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2. Received hypotheses.
3. Predominant passions or inclinations.
4. Authority.

$ 8. First, the first and firmest ground 1. Doubtful of probability is the conformity any thing propositions has to our own knowledge, especially that part of our knowledge which we have principles. embraced and continue to look on as principles. These have so great an influence upon our opinions, that it is usually by them we judge of truth, and measure probability to that degree, that what is inconsistent with our principles is so far from passing for probable with us, that it will not be allowed possible. The reverence borne to these principles is so great, and their authority so paramount to all other, that the testimony not only of other men, but the evidence of our own senses are often rejected, when they offer to vouch any thing contrary to these established rules. How much the doctrine of innate principles, and that principles are not to be proved or questioned, has contributed to this, I will not here examine. This I readily grant, that one truth cannot contradict another : but withal I take leave also to say, that every one ought very carefully to beware what he admits for a principle, to examine it strictly, and see whether he certainly knows it to be true of itself by its own evidence, or whether he does only with assurance believe it to be so upon the authority of others. For he hath a strong bias put into his understanding, which will unavoidably misguide his assent, who hath imbibed wrong principles, and has blindly given himself up to the authority of any opinion in itself not evidently true.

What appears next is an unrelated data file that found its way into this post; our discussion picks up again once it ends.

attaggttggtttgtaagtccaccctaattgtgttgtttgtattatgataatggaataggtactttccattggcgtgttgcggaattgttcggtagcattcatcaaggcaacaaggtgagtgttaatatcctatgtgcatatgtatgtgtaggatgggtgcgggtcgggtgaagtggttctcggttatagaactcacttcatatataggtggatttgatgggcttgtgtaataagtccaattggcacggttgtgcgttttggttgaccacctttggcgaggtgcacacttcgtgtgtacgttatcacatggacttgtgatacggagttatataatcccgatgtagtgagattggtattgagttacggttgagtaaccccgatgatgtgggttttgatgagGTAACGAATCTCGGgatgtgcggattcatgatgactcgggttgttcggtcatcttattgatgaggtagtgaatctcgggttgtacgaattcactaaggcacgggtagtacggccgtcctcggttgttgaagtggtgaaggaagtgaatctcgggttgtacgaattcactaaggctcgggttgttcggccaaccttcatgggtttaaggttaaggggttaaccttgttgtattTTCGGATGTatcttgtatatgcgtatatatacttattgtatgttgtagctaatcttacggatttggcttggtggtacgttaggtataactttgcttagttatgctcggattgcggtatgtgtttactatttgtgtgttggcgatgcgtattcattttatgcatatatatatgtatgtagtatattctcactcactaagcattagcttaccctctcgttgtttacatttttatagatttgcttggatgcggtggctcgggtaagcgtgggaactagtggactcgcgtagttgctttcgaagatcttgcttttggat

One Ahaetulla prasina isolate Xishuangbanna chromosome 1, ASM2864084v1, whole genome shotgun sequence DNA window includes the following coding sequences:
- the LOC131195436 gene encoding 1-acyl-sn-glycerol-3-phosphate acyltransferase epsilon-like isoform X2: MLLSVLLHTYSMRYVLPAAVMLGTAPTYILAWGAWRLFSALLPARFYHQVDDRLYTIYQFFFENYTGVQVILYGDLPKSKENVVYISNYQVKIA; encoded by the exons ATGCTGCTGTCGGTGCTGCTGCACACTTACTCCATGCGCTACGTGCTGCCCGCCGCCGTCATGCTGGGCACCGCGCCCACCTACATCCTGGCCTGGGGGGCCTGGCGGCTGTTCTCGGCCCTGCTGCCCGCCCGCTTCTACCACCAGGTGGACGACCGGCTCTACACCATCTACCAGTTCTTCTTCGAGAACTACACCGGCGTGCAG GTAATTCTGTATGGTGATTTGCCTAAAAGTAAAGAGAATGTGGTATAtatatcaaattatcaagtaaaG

§ 9. There is nothing more ordinary than children's receiving into their minds propositions (especially about matters of religion) from their parents, nurses, or those about them : which being insinuated into their unwary, as well as unbiassed understandings, and fastened by degrees, are at last (equally whether true or false) riveted there by long custom and education, beyond all possibility of being pulled out again. For men, when they are grown up, reflecting upon their opinions, and finding those of this sort to be as ancient in their minds as their very memories, not having observed their early insinuation, nor by what means they got them, they are apt to reverence them as sacred things, and not to suffer them to be profaned, touched, or questioned: they look on them as the Urim and Thummim set up in their minds immediately by God himself, to be the great and unerring deciders of truth and falsehood, and the judges to which they are to appeal in all manner of controversies.

S 10. This opinion of his principles (let them be what they will) being once established in any one's mind, it is easy to be imagined what reception any proposition shall find, how clearly soever proved, that shall invalidate their authority, or at all thwart with these internal oracles; whereas the grossest absurdities and improbabilities, being but agreeable to such principles, go down glibly, and are easily digested. The great obstinacy that is to be found in men